Wet Paint in the Wild: Artist and Filmmaker Miranda July Launches Art21’s Latest Episode in New York and Pals Around With Carrie Brownstein

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Artist-filmmaker-writer Miranda July came to New York City earlier this month for the newest episode of “Art in the Twenty First Century”, titled “Friends & Strangers” which got the silver-screen treatment at the Metrograph Theater. The premiere coincided with New York Fashion Week, so I thought I’d try to see the chaotic week from the lens of one of my favorite multi-hyphenates. Let’s see what she got up to.

This was a few weeks ago in L.A. I was shooting a little secret something with my friends. I hadn’t worn this vintage YSL blouse in about 10 years but it really did a lot of work in this shot, which was slow-mo. We needed something that moved.

Our friends kindly loaned their incredible house for the shoot. It was formerly the home of the doctor who probably murdered the Black Dahlia in the ’40s. Or was that proven? In any case, my make-up artist said ghosts were haranguing her all day but that they wouldn’t bother the current occupants. She said she was going to have to clean them all off when she got home and I said, “Can you do me, too? Remotely?” Her text came later that night: “You’re all clear.”

Me and Carrie Brownstein. Carrie and I have been friends for a looong time so this one will likely go on the wall next to one from us at 18, little fat-faced babies. Eventually there will pictures on the wall of us as terrific old women.

I always prefer just nipples but we are in a very conservative era so pasties it is. Frankly, they look even more lewd to me. (I do really love the seam of the nylons though.) This was probably shot by Ashley Connor, the DP and director.

Water was spilled during the shot so after every take Carrie would wipe the floor. It was a very lean production but also Carrie is the kind of person who will just do whatever needs to be done to move things along.

Stretching out between takes. I was being a little rough and Carrie said, “Just be careful of my fingers, I have a show coming up.” I was stricken at the thought of fucking up one of these famous guitar fingers.

After the shoot, I just worked my ass off for a few weeks (no documentation) and then flew to NY for the Art21 premiere, which happened to be during NY Fashion Week so I took in one show: Puppets and Puppets. My pictures are shit but maybe you can see she’s holding her purse inside the dress? I like all the weird, impractical ways clothes are presented at these things. Some of the models held the long trains of their dresses between their teeth which made them look feral and gagged.

This one was supposed to be of the stage but all it caught was Tika the Iggy, a famous dog. To be honest, I hadn’t heard of this dog, I had to look him up. What a sweet little face, right? I’m going to trust that his caregiver loves him a lot and he does not need me to swoop in and rescue him. (But just say the word, Tika, and I’m there.)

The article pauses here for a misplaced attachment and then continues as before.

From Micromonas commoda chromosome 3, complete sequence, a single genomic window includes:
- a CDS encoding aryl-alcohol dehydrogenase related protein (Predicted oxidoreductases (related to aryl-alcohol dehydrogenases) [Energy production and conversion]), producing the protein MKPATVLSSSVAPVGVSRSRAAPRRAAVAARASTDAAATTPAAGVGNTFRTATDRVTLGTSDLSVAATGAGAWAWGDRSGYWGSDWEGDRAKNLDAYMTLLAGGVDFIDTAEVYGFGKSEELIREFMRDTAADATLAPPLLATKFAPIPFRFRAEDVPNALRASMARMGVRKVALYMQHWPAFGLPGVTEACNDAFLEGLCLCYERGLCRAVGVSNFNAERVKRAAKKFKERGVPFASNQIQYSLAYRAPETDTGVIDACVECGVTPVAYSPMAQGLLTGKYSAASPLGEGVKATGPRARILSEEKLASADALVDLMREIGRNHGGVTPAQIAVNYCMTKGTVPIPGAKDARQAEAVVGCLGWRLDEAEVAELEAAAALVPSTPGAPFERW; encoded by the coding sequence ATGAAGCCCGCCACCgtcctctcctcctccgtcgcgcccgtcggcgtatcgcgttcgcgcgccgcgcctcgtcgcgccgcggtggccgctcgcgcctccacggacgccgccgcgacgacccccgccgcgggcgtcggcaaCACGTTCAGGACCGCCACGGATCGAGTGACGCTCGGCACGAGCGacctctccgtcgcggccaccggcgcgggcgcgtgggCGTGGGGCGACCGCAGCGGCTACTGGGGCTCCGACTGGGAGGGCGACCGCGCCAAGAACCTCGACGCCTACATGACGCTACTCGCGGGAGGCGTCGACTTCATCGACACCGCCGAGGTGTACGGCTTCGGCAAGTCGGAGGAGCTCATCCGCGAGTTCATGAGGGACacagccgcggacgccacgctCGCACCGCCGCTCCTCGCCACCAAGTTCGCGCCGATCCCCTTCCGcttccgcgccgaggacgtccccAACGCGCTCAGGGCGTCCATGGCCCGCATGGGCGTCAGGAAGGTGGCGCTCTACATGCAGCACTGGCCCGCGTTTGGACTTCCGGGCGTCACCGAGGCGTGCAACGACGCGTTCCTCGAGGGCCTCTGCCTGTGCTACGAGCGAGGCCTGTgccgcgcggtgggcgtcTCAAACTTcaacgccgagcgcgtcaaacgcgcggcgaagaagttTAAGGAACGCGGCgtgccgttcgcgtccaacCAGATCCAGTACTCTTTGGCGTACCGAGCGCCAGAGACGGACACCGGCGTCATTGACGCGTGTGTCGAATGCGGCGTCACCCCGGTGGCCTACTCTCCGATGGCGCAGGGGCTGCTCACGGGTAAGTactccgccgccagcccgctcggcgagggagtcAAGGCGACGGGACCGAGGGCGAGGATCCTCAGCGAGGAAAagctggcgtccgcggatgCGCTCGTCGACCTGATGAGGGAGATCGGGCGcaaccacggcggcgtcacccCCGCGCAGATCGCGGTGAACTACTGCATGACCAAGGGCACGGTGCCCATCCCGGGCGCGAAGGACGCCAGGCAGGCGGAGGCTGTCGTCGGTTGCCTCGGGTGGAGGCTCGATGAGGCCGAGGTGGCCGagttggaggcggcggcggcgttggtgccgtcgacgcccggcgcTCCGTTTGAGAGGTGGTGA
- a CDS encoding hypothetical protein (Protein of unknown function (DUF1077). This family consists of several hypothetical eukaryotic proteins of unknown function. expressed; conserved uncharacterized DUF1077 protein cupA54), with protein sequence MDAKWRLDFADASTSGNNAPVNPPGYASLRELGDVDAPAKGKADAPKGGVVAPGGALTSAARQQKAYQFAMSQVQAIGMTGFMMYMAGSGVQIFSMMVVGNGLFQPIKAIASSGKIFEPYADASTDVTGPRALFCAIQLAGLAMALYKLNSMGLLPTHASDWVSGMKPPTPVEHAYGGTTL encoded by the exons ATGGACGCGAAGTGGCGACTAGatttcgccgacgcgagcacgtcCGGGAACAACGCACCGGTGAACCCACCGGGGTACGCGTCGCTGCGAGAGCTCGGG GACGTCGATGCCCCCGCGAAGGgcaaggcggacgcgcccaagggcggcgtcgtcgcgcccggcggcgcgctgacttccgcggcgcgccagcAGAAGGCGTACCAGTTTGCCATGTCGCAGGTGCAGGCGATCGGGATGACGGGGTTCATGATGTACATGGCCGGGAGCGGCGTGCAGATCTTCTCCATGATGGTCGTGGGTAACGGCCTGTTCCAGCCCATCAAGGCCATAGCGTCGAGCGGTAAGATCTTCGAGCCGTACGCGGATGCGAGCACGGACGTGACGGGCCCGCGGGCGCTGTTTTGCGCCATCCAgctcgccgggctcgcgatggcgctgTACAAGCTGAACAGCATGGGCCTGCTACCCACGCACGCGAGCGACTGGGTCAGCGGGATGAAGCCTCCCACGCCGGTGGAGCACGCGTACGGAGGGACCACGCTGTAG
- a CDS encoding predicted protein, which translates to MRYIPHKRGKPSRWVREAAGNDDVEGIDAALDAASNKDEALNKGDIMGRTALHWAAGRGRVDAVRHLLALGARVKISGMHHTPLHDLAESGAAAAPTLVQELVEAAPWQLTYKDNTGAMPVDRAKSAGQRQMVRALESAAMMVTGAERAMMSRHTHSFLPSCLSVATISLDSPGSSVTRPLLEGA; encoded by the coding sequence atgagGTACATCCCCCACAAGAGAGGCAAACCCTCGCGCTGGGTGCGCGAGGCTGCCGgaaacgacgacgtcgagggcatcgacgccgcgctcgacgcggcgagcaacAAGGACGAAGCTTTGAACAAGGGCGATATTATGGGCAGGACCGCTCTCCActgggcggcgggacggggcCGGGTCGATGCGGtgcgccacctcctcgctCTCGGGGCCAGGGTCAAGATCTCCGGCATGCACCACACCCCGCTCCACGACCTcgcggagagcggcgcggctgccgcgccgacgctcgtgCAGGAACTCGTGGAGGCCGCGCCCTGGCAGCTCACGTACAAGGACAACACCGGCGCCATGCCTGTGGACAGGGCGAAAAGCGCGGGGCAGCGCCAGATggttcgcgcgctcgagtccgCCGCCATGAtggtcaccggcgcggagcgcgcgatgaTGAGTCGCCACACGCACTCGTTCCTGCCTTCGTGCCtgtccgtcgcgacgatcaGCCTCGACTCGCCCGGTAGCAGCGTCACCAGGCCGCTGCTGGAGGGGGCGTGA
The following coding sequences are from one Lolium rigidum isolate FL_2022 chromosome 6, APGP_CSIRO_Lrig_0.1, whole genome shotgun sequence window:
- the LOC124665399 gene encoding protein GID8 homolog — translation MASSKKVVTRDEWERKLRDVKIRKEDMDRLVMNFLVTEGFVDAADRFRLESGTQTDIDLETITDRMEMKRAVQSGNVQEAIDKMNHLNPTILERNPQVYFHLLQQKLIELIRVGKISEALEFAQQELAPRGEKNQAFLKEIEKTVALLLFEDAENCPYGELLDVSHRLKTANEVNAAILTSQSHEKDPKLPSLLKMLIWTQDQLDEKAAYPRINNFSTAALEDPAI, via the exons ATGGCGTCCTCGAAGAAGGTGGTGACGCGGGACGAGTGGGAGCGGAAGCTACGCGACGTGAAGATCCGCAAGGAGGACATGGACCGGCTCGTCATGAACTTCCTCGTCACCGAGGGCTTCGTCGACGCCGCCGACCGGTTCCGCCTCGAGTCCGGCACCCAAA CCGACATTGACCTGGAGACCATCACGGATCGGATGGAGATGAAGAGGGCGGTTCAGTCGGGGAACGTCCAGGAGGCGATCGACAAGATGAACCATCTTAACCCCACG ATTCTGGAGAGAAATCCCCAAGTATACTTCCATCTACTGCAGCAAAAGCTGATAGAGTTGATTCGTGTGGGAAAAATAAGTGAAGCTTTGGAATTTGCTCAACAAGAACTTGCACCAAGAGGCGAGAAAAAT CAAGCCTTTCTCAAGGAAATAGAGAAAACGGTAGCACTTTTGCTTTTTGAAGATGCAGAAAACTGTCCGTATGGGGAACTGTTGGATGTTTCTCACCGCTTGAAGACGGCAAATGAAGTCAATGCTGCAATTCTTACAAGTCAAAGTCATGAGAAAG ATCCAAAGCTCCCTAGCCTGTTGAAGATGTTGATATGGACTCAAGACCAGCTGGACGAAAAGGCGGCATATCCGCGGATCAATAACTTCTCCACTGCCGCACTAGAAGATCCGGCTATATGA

Another Puppets look. This season was more glamorous and tailored, but I have a Puppets sweater and skirt that I wear all the time. The skirt has a dog pattern on it; last winter I wore it to an Eileen Myles reading knowing that lesbians love dogs so this skirt would draw them all to me. It completely worked.

Honestly, this show was a real scene and I was worried that the celebrities would think I was taking unauthorized photos of them so I just focused on the clothes.

Unauthorized photo! But accidental. This is Ella Emhoff’s very cute hair. Rumor has it she is starting a knitting club. Any time anyone starts a club, I want to assure them that they can stop at any time. Whenever they get sick of it. But if you’re starting a club, you probably don’t have anxiety about being trapped in a never-ending social situation; you’re the opposite kind of person from me. One of the great things about fashion shows is they are short.

Finally, the purpose of the trip, the big night. This is me and Tina Kukielski, the Chief Curator of Art 21. Before the crew arrived for the first shoot day, I called her and said I supposed I should “just be an artist for this doc, right?” I’m used to having to fit into whatever the medium is and downplay the other things I do. “No, we want you,” she said. “We invited you because of everything you do; that’s what the doc should be about.”

This is Linda Goode Bryant, the last segment of “Friends & Strangers” was about her. You probably know about the seminal gallery she ran in the ’70s and ’80s called Just Above Midtown (JAM). There was a big MoMA show about it last fall. I got pretty weepy watching her doc, just being in her company. We talked afterward about how faith in the collective effort was a sort of superpower. Now her art is Project EATS, an urban farming initiative. I loved how she said it so there could be no confusion: “This is my art now.” I’ve always been most excited by art that might be confused for social work or trash or something too ephemeral to exist squarely in the market. I also like when people fuck with value. What makes something expensive?

Esteban Cabeza de Baca, Tina Kukielski, Chiemi Karasawa, Linda Goode Bryant, Janet Olivia Henry, Miranda July, Cannupa Hanska Luger, Maren Hassinger. Chiemi, in green, directed all four of the docs in this segment. Since I am also a director, it was a wild experience of letting go, trusting her version of me. I tried, occasionally, to “help.” Sometimes she ran with my ideas and made them come alive (look for the scene in the gas station) and sometimes she politely ignored my offerings (the 14 unsolicited voice memo readings of the last line I texted her.) She was right about everything.

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